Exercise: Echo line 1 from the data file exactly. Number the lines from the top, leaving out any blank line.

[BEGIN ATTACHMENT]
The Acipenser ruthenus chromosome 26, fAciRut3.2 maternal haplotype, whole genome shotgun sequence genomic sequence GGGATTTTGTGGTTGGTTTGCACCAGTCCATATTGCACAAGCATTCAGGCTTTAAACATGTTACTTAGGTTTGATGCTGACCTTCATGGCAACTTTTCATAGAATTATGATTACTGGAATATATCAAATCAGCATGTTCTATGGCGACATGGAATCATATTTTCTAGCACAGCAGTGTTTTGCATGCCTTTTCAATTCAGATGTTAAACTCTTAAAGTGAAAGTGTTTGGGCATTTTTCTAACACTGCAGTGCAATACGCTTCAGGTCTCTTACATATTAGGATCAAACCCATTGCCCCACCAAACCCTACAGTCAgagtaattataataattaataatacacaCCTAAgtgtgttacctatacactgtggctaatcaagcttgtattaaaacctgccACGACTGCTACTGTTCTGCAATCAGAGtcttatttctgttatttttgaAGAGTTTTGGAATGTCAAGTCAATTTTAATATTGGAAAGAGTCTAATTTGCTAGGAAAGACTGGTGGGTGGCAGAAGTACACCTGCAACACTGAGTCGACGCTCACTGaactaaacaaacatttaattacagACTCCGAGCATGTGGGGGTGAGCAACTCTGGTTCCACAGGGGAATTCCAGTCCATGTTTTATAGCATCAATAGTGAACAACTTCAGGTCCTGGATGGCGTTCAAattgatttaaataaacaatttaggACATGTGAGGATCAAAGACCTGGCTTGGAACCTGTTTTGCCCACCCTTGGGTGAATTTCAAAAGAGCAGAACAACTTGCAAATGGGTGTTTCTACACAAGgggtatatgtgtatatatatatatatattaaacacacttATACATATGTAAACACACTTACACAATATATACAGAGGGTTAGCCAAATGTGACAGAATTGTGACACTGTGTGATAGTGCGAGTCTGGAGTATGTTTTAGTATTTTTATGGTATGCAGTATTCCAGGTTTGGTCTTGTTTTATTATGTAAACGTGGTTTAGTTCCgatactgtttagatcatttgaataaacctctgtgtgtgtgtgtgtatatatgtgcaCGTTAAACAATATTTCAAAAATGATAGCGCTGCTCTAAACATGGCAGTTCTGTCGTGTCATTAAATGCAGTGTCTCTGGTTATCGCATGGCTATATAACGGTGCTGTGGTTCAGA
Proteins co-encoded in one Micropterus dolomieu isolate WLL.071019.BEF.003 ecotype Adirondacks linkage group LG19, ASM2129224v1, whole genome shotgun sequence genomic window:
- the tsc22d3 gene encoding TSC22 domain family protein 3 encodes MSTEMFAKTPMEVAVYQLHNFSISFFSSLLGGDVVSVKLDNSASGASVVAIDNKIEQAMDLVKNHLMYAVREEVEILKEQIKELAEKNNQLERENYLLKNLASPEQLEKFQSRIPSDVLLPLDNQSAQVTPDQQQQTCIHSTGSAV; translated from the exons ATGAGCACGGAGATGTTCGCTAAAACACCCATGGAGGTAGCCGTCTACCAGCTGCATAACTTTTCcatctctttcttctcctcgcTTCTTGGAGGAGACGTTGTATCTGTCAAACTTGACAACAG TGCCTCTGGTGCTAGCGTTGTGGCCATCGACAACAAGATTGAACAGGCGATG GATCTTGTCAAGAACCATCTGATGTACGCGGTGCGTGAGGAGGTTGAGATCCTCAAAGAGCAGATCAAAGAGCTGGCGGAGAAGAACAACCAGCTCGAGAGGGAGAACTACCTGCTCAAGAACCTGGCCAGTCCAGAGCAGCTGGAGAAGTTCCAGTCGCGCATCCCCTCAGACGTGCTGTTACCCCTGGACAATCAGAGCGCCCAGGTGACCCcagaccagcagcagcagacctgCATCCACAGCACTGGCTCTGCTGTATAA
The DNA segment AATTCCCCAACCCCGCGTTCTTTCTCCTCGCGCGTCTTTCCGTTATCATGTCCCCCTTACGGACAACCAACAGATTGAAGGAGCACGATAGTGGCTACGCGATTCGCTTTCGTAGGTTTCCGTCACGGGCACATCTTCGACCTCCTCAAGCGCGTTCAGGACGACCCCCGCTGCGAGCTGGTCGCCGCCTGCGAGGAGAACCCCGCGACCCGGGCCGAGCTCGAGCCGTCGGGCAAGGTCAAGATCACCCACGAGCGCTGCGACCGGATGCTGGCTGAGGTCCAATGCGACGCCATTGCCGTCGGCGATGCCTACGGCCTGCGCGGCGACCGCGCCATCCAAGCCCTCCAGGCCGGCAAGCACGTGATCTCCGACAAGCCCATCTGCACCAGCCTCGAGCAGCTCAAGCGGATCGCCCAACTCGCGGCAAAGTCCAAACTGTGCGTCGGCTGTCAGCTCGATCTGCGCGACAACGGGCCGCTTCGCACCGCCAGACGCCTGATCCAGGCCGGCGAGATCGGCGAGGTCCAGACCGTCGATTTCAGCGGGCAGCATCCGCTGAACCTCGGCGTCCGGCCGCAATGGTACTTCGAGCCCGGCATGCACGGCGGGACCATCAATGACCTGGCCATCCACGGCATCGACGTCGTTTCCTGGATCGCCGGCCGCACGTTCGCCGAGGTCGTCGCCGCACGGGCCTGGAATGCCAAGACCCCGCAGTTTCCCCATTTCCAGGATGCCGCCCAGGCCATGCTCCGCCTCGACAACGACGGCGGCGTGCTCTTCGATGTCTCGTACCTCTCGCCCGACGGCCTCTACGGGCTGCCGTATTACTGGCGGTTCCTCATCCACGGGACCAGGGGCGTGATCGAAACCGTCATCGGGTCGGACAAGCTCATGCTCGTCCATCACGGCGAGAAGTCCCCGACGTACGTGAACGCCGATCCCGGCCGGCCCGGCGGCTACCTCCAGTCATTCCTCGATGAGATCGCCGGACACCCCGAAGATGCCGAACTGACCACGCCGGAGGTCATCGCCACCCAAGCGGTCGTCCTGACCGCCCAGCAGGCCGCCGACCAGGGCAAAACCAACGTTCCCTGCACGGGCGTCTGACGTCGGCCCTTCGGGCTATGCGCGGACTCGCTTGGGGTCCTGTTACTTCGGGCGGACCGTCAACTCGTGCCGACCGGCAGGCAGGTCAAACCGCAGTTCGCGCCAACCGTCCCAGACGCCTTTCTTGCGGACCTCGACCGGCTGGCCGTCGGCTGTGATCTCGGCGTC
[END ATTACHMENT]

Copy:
The Acipenser ruthenus chromosome 26, fAciRut3.2 maternal haplotype, whole genome shotgun sequence genomic sequence GGGATTTTGTGGTTGGTTTGCACCAGTCCATATTGCACAAGCATTCAGGCTTTAAACATGTTACTTAGGTTTGATGCTGACCTTCATGGCAACTTTTCATAGAATTATGATTACTGGAATATATCAAATCAGCATGTTCTATGGCGACATGGAATCATATTTTCTAGCACAGCAGTGTTTTGCATGCCTTTTCAATTCAGATGTTAAACTCTTAAAGTGAAAGTGTTTGGGCATTTTTCTAACACTGCAGTGCAATACGCTTCAGGTCTCTTACATATTAGGATCAAACCCATTGCCCCACCAAACCCTACAGTCAgagtaattataataattaataatacacaCCTAAgtgtgttacctatacactgtggctaatcaagcttgtattaaaacctgccACGACTGCTACTGTTCTGCAATCAGAGtcttatttctgttatttttgaAGAGTTTTGGAATGTCAAGTCAATTTTAATATTGGAAAGAGTCTAATTTGCTAGGAAAGACTGGTGGGTGGCAGAAGTACACCTGCAACACTGAGTCGACGCTCACTGaactaaacaaacatttaattacagACTCCGAGCATGTGGGGGTGAGCAACTCTGGTTCCACAGGGGAATTCCAGTCCATGTTTTATAGCATCAATAGTGAACAACTTCAGGTCCTGGATGGCGTTCAAattgatttaaataaacaatttaggACATGTGAGGATCAAAGACCTGGCTTGGAACCTGTTTTGCCCACCCTTGGGTGAATTTCAAAAGAGCAGAACAACTTGCAAATGGGTGTTTCTACACAAGgggtatatgtgtatatatatatatatattaaacacacttATACATATGTAAACACACTTACACAATATATACAGAGGGTTAGCCAAATGTGACAGAATTGTGACACTGTGTGATAGTGCGAGTCTGGAGTATGTTTTAGTATTTTTATGGTATGCAGTATTCCAGGTTTGGTCTTGTTTTATTATGTAAACGTGGTTTAGTTCCgatactgtttagatcatttgaataaacctctgtgtgtgtgtgtgtatatatgtgcaCGTTAAACAATATTTCAAAAATGATAGCGCTGCTCTAAACATGGCAGTTCTGTCGTGTCATTAAATGCAGTGTCTCTGGTTATCGCATGGCTATATAACGGTGCTGTGGTTCAGA